Origin: Yamaguchi City, Japan
Uniqlo do simplicity very well. Their recent forays into the Sports market has seen them sponsoring the likes of tennis stars Novak Djokovic and more recently a certain Mr Roger Federer. Uniqlo’s tennis clothing, much like their casual clothing range, is made to catch the eye in a more refined way, prioritising great fitting cuts and designs that could have come from any era over the past 40 years. Even their logo looks great!
Origin: Veneto, Italy
For excellent value for money coupled with creative design quality, look no further than Diadora. Whether you’re after retro prints or something with a more modern-looking edge, their range is suited to anyone who loves the game of tennis. They’ve created their apparel to withstand high-performance, keeping you feeling fresh when temperatures rise out on the court. They have also produced some snazzy looking tracksuits to take the edge off a heavy game when warming down. I still can’t beleive Diadora makes tennis clothing.
Origin: Biella, Italy
This Italian sportswear giant was set up to combine quality clothing with an artistic edge. Fila’s tennis clothing designs are renowned for their blue, red and white colour variations that are both bold and eye-catching. Their tracksuits are typically Italian in their style and practicality, with side leg zips that make pre and post court transitions effortless. But it’s their line of t-shirts with creative prints that really make them a favourite for the modern tennis elite.
Origin: Umbria, Italy
Italian sportswear brand Ellesse was founded in 1959 and has been under British ownership since 1987. The brand is heavily associated with tennis (the logo resembles a tennis ball) having been endorsed by such names as Boris Becker and Pat Cash. While today it’s also associated with youth culture, Ellesse’s tennis clothing can still be worn on the courts, with plenty of 80s retro style coming through in the designs.
Origin: Greenwich, Connecticut
Boast has been proudly sporting the Japanese Maple Leaf since it launched on the scene in 1973. The American brand was created in an era where tennis was ruled by the rebels, the McEnroe’s and Connors of the world. The All-American brand was created as the answer to the traditional European brands and is still going strong today.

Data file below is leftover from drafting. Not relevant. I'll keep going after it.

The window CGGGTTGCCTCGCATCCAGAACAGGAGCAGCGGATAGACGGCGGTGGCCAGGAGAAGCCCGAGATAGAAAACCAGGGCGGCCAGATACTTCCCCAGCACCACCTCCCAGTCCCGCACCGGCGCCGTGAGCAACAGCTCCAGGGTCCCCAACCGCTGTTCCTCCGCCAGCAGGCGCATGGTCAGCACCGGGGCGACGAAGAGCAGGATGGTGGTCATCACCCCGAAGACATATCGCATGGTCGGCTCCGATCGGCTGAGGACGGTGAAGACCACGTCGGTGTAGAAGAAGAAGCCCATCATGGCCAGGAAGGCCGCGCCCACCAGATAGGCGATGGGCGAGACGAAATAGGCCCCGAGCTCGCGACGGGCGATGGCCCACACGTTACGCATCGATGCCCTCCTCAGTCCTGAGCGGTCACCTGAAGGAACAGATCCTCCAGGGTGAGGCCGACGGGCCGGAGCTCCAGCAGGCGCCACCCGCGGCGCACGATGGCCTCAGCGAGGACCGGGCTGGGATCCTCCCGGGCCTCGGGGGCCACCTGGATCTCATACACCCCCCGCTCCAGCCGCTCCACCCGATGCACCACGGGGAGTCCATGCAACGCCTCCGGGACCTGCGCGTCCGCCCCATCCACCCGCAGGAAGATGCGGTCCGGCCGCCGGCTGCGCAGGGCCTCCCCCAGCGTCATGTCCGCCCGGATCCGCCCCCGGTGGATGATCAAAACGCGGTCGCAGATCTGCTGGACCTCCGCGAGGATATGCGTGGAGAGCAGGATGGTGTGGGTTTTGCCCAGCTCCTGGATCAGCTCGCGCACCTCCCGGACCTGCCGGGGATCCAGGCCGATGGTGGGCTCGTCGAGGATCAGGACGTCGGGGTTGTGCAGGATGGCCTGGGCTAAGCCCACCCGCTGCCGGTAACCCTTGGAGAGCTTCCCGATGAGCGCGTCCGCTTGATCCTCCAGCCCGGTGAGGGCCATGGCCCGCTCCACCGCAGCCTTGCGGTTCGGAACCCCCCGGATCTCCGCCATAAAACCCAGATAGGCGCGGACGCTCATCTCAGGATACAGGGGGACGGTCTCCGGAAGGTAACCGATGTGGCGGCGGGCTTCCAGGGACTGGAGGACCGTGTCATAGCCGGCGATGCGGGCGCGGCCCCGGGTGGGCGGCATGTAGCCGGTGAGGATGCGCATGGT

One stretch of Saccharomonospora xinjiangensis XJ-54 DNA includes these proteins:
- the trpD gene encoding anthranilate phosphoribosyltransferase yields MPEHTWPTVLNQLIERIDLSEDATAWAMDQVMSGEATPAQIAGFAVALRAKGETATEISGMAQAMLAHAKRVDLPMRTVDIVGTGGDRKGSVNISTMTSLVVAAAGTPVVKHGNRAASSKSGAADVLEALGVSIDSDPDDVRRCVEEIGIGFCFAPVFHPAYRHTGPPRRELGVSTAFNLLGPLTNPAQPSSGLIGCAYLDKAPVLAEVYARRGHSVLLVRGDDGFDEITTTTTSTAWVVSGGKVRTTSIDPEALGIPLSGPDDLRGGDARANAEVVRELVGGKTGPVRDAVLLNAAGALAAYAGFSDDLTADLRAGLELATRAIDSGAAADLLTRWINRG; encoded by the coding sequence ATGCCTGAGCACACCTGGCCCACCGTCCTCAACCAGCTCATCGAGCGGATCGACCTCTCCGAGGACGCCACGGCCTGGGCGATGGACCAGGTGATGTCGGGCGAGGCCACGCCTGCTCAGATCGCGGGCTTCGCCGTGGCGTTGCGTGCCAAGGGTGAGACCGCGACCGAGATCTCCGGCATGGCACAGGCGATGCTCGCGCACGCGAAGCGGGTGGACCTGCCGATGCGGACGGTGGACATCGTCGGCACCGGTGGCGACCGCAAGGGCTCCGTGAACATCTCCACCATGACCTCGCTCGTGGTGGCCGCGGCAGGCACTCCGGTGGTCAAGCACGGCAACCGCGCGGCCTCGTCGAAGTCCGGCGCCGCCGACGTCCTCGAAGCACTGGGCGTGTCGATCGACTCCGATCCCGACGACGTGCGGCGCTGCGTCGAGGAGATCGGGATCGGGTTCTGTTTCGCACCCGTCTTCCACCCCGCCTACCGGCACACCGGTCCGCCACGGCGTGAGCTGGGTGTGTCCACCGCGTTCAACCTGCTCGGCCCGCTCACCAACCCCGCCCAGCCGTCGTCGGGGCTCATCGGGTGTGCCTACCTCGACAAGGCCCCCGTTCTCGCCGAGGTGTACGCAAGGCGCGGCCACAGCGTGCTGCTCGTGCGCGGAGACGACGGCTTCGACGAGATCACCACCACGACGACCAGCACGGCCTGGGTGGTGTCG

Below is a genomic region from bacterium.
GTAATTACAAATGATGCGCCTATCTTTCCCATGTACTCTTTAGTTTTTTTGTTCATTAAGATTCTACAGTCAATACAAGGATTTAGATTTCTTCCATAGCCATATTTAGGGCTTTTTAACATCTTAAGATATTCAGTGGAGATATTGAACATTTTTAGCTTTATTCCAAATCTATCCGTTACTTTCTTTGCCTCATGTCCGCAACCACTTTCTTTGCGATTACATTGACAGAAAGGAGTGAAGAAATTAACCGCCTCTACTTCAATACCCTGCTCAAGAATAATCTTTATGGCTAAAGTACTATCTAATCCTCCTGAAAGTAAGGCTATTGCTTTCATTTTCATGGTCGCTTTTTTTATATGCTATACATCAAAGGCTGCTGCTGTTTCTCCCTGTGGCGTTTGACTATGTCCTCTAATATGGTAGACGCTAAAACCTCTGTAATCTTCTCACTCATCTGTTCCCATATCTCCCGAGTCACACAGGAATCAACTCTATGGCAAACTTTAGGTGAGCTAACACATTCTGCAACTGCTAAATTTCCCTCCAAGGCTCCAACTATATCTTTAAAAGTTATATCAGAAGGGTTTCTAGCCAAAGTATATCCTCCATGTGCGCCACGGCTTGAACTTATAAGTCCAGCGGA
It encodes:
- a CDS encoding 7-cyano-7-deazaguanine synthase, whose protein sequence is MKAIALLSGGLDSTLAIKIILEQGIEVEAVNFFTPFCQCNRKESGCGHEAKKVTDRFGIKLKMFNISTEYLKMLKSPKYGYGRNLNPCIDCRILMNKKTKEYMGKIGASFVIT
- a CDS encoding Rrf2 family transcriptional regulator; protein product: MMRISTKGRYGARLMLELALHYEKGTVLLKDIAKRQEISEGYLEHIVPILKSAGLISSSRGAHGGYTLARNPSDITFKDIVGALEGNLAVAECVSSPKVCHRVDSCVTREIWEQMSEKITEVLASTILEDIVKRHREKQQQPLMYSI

Origin: Montebelluna, Italy
Set up in 1973 within the Italian footwear district of Montebelluna, Treviso, Lotto was set up primarily as a tennis shoe manufacturer. These days they are known for the lot, from tees and shorts to socks and sweatbands, all created with colourful Italian flair. With this mid-priced brand, you certainly get your money’s worth and close to 50 years of experienced tennis input – leaving you free to focus on that all-important on-court performance.
Origin: Manchester, United Kingdom
No company has burst onto the tennis scene with such confidence and certainty in recent time as Castore. Set up only three years ago by Phil and Tom Beahon, two sportive twenty-somethings from Liverpool, England, they create sleek, premium quality tennis wear, inspired by Wimbledon whites. Backed by some of the biggest fashion investors in the UK, they have recently signed Andy Murray for supply his tennis clothes and look set to become a new player in the world of sportswear for aspiring men.
Origin: Bellinzago Novarese, Italy
Alongside Fred Perry and Lacoste, Sergio Tacchini is firmly established as both a sports and fashion brand. First formed in 1966 to experiment with fabrics and create elegant looking tennis wear, they rose to prominence in the 70s and 80s thanks to stars such as Jimmy Connors and John McEnroe. Their amazing polo shirts exude a retro look that works effortlessly on today’s courts. And if that wasn’t enough, their exemplary jackets will have you warming up and warming down in classic grand slam fashion.